Storing your photos is one of the most important parts of your photography, you’ve worked hard to capture them So you’ll need to look after them
Things happen, hard drives fail, camera cards fail, you might accidentally delete a picture that you thought you’d backed up, or that you thought didn’t need! So having a good backup plan and multiple copies of your images, securely stored, is very important
As a professional wedding photographer, I’m trusted to look after my clients’ images from the point of capture, through to delivery and beyond.
I recently had a client come back to me 7 years after their wedding saying they had lost their photos and were concerned. So it was with great pleasure for them to find out that I still had copies of their photos and was able to reunite them with their images, within a couple of hours.
Whether you’re a professional photographer, an amateur, or just looking to take care of pictures of your family – knowing how to backup your photos correctly is hugely important.
In this guide, I’m going to go through a few ways to ensure your photos are backed up safely and the pros and cons of each method – along with how I do it as a professional photographer.
If you don’t have time to read the entire guide:
For most people, cloud storage is the way to go and I’d recommend Backblaze or iDrive – or if you’re on a budget, Google Photos. If you’re more advanced or even a professional – you’re going to be producing a lot more data, so you may need offline storage – such as external hard drives or network-attached storage.
The first thing to consider comes at the point of taking the images and it’s always best to use a camera that has dual card slots and to shoot to both simultaneously.
That way if a card fails you’ll have a second copy immediately.
We like to shoot RAW files to both cards, as we need the flexibility RAW provides – but If you’re not a profession, it’s ok to shoot RAW files to one card and JPEG files to the second card. This way, the second card can hold more images, and you can even leave it in the camera indefinitely keeping a backup of all your shots. By shooting JPEG to it, you reduce the need to change or clear the card all that frequently, almost automating some of your backup needs.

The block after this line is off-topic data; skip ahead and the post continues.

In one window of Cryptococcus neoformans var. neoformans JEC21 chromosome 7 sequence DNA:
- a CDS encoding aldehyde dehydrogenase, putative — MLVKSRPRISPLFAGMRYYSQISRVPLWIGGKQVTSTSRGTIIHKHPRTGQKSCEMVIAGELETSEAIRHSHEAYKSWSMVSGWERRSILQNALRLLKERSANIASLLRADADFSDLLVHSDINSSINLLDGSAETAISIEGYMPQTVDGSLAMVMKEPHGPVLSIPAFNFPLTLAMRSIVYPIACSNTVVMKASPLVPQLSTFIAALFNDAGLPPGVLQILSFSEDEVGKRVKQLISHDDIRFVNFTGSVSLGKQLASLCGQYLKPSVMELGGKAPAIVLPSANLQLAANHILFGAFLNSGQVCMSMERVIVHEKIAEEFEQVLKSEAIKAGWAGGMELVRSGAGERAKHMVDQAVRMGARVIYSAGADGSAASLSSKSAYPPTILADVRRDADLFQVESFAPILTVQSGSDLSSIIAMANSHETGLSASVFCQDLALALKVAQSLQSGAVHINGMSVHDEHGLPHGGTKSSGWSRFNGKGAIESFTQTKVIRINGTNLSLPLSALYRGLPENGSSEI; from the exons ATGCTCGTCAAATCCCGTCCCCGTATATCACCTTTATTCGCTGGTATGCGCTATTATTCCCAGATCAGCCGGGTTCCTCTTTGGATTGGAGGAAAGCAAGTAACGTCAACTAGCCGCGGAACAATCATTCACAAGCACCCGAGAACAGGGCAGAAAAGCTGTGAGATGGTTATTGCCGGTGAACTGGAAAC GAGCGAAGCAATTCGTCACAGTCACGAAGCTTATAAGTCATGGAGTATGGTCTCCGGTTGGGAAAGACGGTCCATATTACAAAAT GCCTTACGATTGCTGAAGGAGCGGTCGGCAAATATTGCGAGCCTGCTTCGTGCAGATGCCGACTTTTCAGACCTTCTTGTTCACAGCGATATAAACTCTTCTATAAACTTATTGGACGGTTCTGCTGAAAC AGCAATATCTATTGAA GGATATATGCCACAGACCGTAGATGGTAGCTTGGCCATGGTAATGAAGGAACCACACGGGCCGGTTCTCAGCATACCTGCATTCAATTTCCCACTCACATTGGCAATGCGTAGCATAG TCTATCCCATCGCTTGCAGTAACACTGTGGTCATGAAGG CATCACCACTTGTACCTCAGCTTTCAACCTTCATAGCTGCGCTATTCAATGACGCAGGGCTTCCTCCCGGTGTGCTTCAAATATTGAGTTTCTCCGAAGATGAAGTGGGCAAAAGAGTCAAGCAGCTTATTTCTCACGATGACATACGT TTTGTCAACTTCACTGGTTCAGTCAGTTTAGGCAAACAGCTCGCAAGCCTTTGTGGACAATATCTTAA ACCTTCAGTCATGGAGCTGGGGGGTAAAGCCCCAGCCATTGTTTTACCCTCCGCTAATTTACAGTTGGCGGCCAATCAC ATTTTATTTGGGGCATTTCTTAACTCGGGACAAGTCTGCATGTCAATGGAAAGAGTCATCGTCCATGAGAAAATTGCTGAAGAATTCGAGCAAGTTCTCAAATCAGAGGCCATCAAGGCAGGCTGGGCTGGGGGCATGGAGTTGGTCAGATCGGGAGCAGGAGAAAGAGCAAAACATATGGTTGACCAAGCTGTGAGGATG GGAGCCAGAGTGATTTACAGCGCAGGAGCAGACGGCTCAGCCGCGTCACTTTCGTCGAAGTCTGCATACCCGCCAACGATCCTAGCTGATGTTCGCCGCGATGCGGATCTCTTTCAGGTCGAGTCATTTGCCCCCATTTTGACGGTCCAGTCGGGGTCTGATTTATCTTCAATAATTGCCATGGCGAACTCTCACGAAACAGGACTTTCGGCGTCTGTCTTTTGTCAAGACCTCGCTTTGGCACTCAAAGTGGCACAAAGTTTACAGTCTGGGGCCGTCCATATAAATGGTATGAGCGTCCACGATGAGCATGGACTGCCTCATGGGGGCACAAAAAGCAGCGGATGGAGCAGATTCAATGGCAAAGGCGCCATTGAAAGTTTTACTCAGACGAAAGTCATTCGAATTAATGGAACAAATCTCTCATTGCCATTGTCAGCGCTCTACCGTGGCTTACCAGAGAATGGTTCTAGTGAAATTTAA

The only consideration with this ‘lazy’ approach is that if your camera is lost or stolen – both of your ‘backups’ are gone.
When considering shooting to 2 cards it’s always important to have the very best SD cards you can have and we always recommend SanDisk. We use the SanDisk extreme pros for all of our professional wedding work, and have friends who swear by the Lexar ones.
Once you get home, you’ll need to make sure you can get the images off the card safely and quickly. A lot of computers have an SD card reader built into them – but if you’re shooting with a different camera card, such as a compact flash card, then you may need a different card reader.
We love to use the ones from Kingston – we also have some Lexar and some SanDisk card readers so long as you stick to good reliable brands, you should be ok.
We’ve had some really bad experiences with cheap Chinese brands or counterfeit card readers, and anytime we’ve had issues with cards reading it’s always been due to teh card reader – so always buy good brands, from a reputable dealer.
Backing up your photos
Our Professional method of backing up photos
1. Put the SD card into the card reader. Using good quality card reader & cards.
2. Create a folder on our computer. We like to use a ‘date structure’ starting with the year, then the month, then the day – followed by the name of the shoot. In our case, it’s the couples names. The reason we use [year][month][day] is so that we can organise weddings by date and keep everything organised chronologically.
3. Copy the files. At this point we’ll drag/copy all of our photos from our cards into the folder ( so at this point we now have at least two copies of your images, one on our computer and one on the card. We won’t clear the cards until we know our backup process is complete.)
4. Multiple Copies. When it comes to a backup, the idea is that if you only have one copy of something, you don’t have a backup. You need a minimum of two copies, in separate locations, to consider your files safe. The more copies, in more locations you can have, the safer they are.